Concerns over an empowered Iran threatens nuclear deal

When two prominent Jewish Democrats from New York announced their opposition to President Obama’s nuclear deal with Iran, the main concern they raised was how it would empower Tehran’s Shiite Muslim theocracy in the Middle East.

It’s a concern that is widely shared and may become the single most important threat to the president’s signature foreign policy achievement.

Sen. Chuck Schumer, who is poised to become Senate Democratic leader next year, and Rep. Eliot Engel, ranking Democrat on the House Foreign Affairs Committee, both cited that concern Thursday as each announced his opposition to the agreement.

“Even under the weight of international sanctions, Iran was able to support terrorist groups, such as Hezbollah, Hamas and other violent extremists. Awash in new cash provided by sanctions relief, Iran will be poised to inflict even greater damage to Syria, Yemen, Iraq, Lebanon, Israel and our Gulf partners,” Engel said.

The agreement signed July 14 in Vienna between Iran and six world powers — the United States, Britain, France, Germany, Russia and China — would put Tehran’s nuclear program on ice for 10 years and forbid the development of a nuclear weapon.

But in exchange, Iran’s diplomatic isolation would end. International sanctions on commerce would be lifted and Iranian banks no longer would be shut out of the global financial system. Embargoes on the sales of arms and ballistic missile technology would be removed within eight years, potentially allowing Iran’s conventional military power to quickly expand.

Among the more immediate effects would be the release of some $150 billion in frozen Iranian assets, of which between $50 billion and $100 billion would become available within months, fueling fears that it would provide a windfall to Tehran’s proxies, fomenting instability in the Arab world and to terrorist groups targeting Israel.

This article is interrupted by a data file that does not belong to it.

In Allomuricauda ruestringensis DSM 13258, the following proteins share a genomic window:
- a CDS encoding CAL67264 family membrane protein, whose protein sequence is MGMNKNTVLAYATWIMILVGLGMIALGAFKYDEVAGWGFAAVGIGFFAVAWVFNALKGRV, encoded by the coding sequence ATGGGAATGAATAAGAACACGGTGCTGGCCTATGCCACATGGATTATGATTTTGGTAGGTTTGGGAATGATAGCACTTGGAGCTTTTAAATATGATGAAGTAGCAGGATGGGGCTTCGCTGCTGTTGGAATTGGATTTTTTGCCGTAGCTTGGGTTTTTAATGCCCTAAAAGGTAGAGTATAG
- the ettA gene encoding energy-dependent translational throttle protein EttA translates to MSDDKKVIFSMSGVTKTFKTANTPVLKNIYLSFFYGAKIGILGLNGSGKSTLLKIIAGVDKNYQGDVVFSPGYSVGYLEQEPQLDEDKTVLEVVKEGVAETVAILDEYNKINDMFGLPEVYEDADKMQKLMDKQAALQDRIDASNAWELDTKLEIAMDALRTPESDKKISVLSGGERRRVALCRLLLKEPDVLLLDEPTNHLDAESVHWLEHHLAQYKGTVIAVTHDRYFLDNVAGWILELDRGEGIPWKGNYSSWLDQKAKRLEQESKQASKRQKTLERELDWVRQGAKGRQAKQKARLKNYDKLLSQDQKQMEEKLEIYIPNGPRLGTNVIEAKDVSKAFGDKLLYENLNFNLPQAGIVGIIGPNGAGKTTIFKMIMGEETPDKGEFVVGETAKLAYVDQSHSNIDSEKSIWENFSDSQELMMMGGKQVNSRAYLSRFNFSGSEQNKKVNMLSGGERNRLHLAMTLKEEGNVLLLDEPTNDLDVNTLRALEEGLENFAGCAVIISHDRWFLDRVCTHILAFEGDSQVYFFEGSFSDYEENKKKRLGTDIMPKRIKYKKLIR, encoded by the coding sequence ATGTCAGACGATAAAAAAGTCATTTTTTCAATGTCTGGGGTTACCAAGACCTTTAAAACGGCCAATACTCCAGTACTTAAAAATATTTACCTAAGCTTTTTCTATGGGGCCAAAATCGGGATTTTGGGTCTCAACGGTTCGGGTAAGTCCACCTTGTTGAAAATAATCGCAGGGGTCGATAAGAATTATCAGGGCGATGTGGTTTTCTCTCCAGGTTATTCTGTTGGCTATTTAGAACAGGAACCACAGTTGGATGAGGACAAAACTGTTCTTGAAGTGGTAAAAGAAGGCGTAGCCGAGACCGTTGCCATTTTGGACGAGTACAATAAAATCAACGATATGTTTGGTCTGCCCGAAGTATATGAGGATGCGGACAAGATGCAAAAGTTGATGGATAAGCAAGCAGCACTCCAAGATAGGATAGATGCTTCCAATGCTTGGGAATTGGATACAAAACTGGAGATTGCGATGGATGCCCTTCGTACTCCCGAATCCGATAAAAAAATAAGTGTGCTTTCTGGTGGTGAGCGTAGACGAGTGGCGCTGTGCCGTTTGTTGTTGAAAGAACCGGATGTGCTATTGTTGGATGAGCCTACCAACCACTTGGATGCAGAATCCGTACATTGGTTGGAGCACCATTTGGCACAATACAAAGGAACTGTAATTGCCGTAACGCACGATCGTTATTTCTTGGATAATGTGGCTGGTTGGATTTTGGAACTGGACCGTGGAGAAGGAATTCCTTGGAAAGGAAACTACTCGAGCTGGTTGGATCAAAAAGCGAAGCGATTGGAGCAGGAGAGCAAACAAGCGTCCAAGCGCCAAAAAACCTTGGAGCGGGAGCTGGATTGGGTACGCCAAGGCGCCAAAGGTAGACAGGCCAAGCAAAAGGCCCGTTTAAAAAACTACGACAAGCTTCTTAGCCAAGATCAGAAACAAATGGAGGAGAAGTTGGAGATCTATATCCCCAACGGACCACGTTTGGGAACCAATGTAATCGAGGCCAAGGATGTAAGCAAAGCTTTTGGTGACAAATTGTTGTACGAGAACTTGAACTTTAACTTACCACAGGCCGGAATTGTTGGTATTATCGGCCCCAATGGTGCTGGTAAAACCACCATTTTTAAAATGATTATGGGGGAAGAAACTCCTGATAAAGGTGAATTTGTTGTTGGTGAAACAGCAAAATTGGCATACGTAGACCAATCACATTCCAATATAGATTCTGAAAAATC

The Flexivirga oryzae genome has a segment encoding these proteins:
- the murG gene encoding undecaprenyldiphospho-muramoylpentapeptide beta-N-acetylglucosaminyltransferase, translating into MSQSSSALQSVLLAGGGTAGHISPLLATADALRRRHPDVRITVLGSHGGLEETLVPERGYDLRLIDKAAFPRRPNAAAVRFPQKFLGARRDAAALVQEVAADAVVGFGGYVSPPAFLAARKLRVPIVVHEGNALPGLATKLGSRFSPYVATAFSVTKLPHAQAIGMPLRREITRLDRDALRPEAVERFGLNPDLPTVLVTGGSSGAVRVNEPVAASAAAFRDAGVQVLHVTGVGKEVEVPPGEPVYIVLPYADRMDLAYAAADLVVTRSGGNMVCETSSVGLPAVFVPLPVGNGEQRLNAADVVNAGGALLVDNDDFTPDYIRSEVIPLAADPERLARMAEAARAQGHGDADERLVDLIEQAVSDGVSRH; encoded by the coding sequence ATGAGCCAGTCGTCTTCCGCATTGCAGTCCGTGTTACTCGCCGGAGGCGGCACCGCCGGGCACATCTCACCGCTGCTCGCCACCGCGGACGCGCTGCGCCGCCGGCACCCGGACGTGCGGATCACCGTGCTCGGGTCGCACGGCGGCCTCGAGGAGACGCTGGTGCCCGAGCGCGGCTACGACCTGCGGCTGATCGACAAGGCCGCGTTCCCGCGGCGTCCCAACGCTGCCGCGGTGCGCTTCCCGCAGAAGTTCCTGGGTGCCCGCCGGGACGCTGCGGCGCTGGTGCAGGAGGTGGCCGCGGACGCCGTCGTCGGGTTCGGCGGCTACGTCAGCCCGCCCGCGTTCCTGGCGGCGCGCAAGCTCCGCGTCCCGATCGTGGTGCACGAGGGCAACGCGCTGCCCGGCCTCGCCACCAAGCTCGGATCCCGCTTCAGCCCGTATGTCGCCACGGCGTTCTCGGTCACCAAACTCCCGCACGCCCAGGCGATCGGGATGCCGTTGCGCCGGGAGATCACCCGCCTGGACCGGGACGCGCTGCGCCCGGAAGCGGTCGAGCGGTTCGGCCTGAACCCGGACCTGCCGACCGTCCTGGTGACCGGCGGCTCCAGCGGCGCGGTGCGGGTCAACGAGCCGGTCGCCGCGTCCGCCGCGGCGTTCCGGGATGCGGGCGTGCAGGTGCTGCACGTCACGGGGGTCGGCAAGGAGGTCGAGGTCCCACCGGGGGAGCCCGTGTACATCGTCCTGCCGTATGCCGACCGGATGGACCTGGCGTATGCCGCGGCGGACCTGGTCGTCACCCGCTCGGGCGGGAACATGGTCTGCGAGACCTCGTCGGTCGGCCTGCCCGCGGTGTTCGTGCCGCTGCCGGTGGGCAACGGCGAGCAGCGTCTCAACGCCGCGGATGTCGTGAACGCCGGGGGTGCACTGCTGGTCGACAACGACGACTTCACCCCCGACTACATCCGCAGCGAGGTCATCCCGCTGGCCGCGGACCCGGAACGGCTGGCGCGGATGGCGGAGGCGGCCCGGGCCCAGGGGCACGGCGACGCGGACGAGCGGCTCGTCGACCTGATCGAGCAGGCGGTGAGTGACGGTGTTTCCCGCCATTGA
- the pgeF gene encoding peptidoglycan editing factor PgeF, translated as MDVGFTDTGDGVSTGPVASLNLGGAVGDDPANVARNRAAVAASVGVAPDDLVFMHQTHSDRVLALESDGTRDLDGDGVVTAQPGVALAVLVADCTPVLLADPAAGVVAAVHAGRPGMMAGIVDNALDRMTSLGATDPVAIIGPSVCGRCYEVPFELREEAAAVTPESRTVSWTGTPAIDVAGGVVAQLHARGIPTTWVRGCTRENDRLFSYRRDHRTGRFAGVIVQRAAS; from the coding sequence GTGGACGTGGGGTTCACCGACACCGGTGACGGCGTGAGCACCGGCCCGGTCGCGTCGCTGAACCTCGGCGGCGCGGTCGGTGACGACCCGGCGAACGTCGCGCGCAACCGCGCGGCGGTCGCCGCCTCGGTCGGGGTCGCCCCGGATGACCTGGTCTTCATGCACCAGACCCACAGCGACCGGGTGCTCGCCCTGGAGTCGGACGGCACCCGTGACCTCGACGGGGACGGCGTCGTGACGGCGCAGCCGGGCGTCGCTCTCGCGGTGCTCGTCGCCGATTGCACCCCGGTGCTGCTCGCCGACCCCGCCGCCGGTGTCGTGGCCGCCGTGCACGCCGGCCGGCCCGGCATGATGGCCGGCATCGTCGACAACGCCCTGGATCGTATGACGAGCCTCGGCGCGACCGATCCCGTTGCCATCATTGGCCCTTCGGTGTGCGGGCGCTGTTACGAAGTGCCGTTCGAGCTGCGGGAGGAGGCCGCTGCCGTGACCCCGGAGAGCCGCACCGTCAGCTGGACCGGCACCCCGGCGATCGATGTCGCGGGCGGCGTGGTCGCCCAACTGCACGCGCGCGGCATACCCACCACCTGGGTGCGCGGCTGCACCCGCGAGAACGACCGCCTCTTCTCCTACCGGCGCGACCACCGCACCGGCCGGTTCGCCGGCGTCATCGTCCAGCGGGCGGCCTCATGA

“When it comes to the non-nuclear aspects of the deal, I think there is a strong case that we are better off without an agreement than with one,” Schumer wrote in an essay on the website Medium.com explaining his decision.

Since taking office in 2009, Obama has done nothing to stem the rise of Iranian influence in the Middle East, fueling concerns that he was willing to sacrifice just about every other U.S. interest in the region for the goal of reaching a nuclear deal with Tehran.

In many cases, particularly in Iraq, Lebanon and Syria, the administration shifted U.S. policy more into line with Iran’s from that pursued by President George W. Bush, and there is widespread concern among mostly Republican lawmakers that negotiations with Tehran have caused the administration to tread too softly in its efforts to defeat the Islamic State.

Now that the deal is signed, administration officials are promising to push back against Iranian behavior, a promise that is widely disbelieved, as is Obama’s insistence that the agreement will put future U.S. presidents in a much stronger position versus Tehran.

Concern about the lack of pushback is widespread among lawmakers, though it is unlikely to sway enough Democrats to thwart Obama’s vow to veto any congressional resolution disapproving of a deal.

“Instead of weakening this radical regime, a regime with American blood on its hand, this agreement would make Iran stronger,” Senate Armed Services Committee Chairman John McCain, R-Ariz., and Sen. Lindsey Graham, R-S.C., said in a joint statement after Obama defended the deal in a speech on Wednesday as the only alternative to war in the Middle East.

U.S. allies in the region also remain skeptical, though both Secretary of State John Kerry and Defense Secretary Ashton Carter have traveled extensively in the region to reassure them since the deal was signed.

Officials and citizens in Arab countries are concerned that Iranian influence and meddling will increase under the deal as Tehran benefits from sanctions relief, and they are skeptical that Washington will act effectively to counter those trends, said Joyce Karam, Washington bureau chief for the pan-Arab Al-Hayat daily.

“Rightly or wrongly, this is the perception today in the Arab world,” she said. “There is a real concern that this might feed more chlorine bombs, more barrel bombs, more Hezbollah fighters in Syria, more mercenaries coming to the [Iranian] regime.”

This article was written by Charles Hoskinson for washingtone Xaminer on AUG. 4, 2015